Communication during isolation

It has been over six months since the pandemic led our world to implement lockdown and isolation. It has been tough ever since, but for an international student, even more so. A few weeks after moving houses, my flatmate was asked to self-isolate, leading me to experience my first real isolation. Her work-mates had also […]

Arnojya Shree
10th November 2020

It has been over six months since the pandemic led our world to implement lockdown and isolation. It has been tough ever since, but for an international student, even more so. A few weeks after moving houses, my flatmate was asked to self-isolate, leading me to experience my first real isolation. Her work-mates had also tested positive for Covid, scaring everyone in the house. She broke down when she came home and told us.

To maintain safety, I decided to self-isolate as well until her test results came back. In a lockdown, isolation is scarier than one might think. The constant anxiety of jeopardizing the safety of the people around you, especially if you are locked in a room for 14 days feels remorseful. One could pass the time in their bed binging away the television shows which have been on the watchlist since forever, but at some point, the lifeless, inanimate screen will start to agitate them.

Introversion, germophobia, trauma and isolation do not mesh well; especially if you are an international student. The most effective support system I had was made up of my friends, who I couldn't see anymore. I'm not a phone-person per se, so initially, the communication was very little. My mental health definitely took a beating, even with every bit of unbelievable optimism I forced myself to adopt.

Isolation made me realise that even though I am a person who thrives on solitude, I need communication and companionship to keep myself from being driven insane. Communication and socialisation are crucial to human well- being, and after all, we are social animals. The study of isolation has led the scientists to the conclusion that without social interaction, human brains start to shrink. So, isolation doesn't just take a toll on your mental and emotional health but also on your anatomic structure.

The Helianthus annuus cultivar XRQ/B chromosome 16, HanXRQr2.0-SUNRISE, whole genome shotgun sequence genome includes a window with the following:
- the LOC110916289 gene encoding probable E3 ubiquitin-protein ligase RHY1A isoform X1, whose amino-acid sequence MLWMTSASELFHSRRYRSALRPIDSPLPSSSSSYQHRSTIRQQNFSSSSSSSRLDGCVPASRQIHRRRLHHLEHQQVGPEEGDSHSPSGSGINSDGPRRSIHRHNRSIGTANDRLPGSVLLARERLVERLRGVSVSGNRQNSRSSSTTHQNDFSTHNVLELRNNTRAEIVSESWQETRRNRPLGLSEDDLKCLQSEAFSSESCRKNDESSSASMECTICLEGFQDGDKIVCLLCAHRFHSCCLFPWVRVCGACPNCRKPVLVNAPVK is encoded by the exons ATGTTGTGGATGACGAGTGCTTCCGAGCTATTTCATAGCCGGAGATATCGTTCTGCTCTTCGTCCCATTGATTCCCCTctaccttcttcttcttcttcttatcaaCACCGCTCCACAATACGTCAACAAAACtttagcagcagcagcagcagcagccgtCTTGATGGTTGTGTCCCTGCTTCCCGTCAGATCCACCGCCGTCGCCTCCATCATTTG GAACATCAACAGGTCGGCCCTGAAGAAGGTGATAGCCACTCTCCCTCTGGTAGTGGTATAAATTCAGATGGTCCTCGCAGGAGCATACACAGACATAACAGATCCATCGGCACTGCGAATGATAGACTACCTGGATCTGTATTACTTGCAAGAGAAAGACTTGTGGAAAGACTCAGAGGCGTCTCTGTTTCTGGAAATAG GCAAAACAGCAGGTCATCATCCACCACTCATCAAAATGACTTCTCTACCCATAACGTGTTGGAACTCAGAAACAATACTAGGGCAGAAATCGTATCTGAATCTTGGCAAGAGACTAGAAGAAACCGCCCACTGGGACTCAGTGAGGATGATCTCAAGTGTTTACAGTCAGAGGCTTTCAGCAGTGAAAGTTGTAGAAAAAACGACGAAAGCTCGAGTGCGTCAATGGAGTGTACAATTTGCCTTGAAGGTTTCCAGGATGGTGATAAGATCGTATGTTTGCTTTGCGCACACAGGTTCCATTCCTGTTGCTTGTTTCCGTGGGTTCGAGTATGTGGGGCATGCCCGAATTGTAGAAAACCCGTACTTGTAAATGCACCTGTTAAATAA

Isolation doesn't just take a toll on your mental and emotional health but also on your anatomic structure.

Isolation also meant my morale hitting rock bottom. After having finished my Masters and with minimal hope of getting a job, I had nothing but free time to worsen my overthinking capabilities. I was waking up late in the day, didn't feel hunger or wanted to move from my bed because all I kept thinking about was the pointlessness of making an effort in a world pitted against me.

This is where I realized that even though I condemn using technology all the time, I required it more than most. With my family oceans away and me locked in a room, being able to talk with my friends was the only thing that eased my mind. One must always be reassured in themselves yet, in times of need, the company of another person works like medicine. Although my friends could no longer be around me physically, their words were. One of the significant things which kept me from getting constant anxiety and panic attacks was being able to discuss with the situation with my friends.

In times of need, the company of another person works like medicine.

Finally, the test results of my flatmate arrived, and it was negative. I don't think I have ever felt more excited to be outside than I did that day. The fact that I could go sleep knowing that I would wake up healthy seemed nothing short of miraculous. So, of course, the first thing I did was to inform my friends and family and mostly, thanked them repeatedly for being there. The fact that they took time out of their days to chat with me and make sure that I didn't go spiralling in fear meant more than the world to me. I felt like I had gained friendships for a lifetime, which couldn't have been forged if all I had shared were the happy times. For someone to willingly step into the frightening reality of a pandemic with you and be there for you is not something I take for granted.

The isolation period restored my faith in having a beneficial support system, reminding me how nurturing genuine friendships can be. In the past, I have suffered from toxic friendships with people which traumatised me to the core. But, my PTSD of toxic friendships could only have been healed by growing increasingly vulnerable in healthy and conscious companies, even if it took place through a screen. Moreover, it made me realise that even though I flourish in solitude, sharing my energy with the right kind of people could make me prosper just as much.

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  1. And that’s a really challenging question. To send or not to send? How to be supportive without adding to the Inbox clutter? What words to find when nothing sounds right? How to act if I can’t think of any way my particular products can support the community?

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